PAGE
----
Friday, March 11, 2016

Teaching my readers how to fish

In the past week, I had discussions with several different people about the operating philosophy of Humble Student of the Markets, The objective of the website can be summarized by a variation of an old adage:

Give a man a fish, he'll eat for a day.
Teach a man how to fish...he'll want to get a boat.

I don`t want to just give my readers a fish for the day, I would rather help them build their own boat.

Why my boat is different from yours
Think of a building a boat as like building a portfolio. The portfolio management process consists of the following steps:
  1. Deciding on what to buy and sell;
  2. Deciding on how much to buy and sell; and
  3. Deciding on how to execute the trade.
While we discuss step 1 endlessly in these pages and elsewhere, the other steps are equally important. Step 2 is also a reason why what I write in these pages is not investment advice, namely I know nothing about you:
  • I know nothing about your cash flow, or spending needs;
  • I know nothing about your return objectives;
  • I know nothing about how much risk you are willing to take, or your pain threshold;
  • I know nothing about your tax situation, or even what tax jurisdictions you live in; 
  • And so on...
If I know nothing about any of those things, how could I possibly know if anything I write is appropriate for you? I was asked recently why I don't post my portfolios and their performance. While posting my trades represent a disclosure of any possible conflicts in my writing, my own portfolios are a function of my own cash flow needs, my return objectives, my own pain thresholds, etc. How could any portfolio that I post be appropriate to anyone else? Your mileage will vary.

Don't look for a fish
Here is an example of what I am talking about. I had been recently bullish on stocks and both my investment account (inner investor) and trading account (inner trader) got long. My trading account sold and got stopped out of its long position as a result of my risk control discipline, which is a function my risk profile and pain threshold. Subsequent market action indicates that my inner trader got faked out and the market rallied. In that case, it appears that my inner trader was wrong by getting stopped out of his position, while my inner investor was right.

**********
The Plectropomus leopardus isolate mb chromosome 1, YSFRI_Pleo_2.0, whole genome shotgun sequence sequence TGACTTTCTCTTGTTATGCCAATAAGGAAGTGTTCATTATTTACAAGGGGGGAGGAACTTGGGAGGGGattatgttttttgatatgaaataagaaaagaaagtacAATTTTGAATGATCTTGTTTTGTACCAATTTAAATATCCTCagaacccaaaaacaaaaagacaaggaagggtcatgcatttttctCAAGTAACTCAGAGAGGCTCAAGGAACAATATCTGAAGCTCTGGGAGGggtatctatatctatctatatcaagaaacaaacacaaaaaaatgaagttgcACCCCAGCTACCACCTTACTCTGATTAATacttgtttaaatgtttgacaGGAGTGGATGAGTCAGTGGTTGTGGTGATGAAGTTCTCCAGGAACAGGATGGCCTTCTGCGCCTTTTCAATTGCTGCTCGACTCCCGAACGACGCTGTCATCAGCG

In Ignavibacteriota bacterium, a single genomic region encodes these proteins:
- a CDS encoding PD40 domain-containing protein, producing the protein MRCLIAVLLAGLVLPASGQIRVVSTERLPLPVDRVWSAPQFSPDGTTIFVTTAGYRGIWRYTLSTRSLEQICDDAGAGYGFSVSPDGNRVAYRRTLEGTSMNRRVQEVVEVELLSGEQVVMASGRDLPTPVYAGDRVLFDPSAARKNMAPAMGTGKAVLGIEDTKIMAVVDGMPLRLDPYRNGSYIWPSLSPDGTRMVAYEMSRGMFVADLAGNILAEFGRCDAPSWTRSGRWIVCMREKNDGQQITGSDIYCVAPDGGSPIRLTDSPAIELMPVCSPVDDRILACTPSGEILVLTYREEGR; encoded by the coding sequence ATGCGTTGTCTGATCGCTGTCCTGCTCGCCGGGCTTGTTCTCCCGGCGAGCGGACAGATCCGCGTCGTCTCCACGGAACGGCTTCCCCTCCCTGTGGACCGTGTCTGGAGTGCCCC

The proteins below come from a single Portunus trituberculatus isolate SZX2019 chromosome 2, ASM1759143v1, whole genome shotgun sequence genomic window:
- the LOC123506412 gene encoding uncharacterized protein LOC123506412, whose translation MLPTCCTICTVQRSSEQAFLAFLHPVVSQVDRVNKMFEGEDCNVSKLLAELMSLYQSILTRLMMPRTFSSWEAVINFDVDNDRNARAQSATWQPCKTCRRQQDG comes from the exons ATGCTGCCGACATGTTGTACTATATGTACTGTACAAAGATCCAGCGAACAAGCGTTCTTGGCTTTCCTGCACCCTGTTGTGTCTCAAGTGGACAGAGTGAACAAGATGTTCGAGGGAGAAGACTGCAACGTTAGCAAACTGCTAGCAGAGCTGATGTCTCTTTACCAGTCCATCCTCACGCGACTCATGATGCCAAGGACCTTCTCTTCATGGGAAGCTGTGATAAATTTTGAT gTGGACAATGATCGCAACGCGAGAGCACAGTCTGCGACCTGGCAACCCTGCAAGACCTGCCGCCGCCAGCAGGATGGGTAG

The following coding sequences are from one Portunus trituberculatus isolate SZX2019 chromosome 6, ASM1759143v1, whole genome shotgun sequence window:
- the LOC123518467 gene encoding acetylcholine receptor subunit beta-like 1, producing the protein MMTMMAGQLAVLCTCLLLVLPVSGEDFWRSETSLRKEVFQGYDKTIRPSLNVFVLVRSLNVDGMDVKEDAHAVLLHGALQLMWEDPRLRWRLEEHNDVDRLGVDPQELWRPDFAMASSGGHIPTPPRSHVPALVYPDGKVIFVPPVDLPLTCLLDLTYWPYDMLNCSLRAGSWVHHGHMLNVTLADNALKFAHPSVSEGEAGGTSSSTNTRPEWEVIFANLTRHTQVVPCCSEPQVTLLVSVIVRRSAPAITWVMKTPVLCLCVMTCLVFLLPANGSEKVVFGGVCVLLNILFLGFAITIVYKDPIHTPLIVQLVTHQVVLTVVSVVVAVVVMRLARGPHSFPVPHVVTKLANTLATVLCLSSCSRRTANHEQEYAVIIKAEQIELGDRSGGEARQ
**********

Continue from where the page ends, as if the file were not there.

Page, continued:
This incident also illustrates the point of the do's and don'ts of reading the content on this website. Anyone blindly following my trades is in effect looking for a fish. But there is no fish. The markets are not easy. You have to build a boat that's right for you.

I have two boats (used by my inner investor and inner trader). Taking a ride on either of mine by blindly following my trades means adopting my investment objectives and risk profile, which you know nothing about.

My two boats
The chart below shows an example of how my inner trader thinks about the stock market. He isn't always right, but he has been more right than wrong. His portfolio turnover averages 200% per month, which is not appropriate for everyone.

By contrast, here is an example of how my inner investor thinks about the market. The time horizon is longer. Turnover is much lower, but drawdown risk and pain threshold is higher.

For full details, see:
Neither of those boats may be right for you. The purpose of Humble Student of the Markets is not to give anyone detailed trading advice, including the specific timing of trades. I can only make suggestions, but you have to decide if those suggestions are right for you.

I am not here to give you a fish. I am here to teach you how to fish and help you build your own boat. That way, you can eat for a lifetime.

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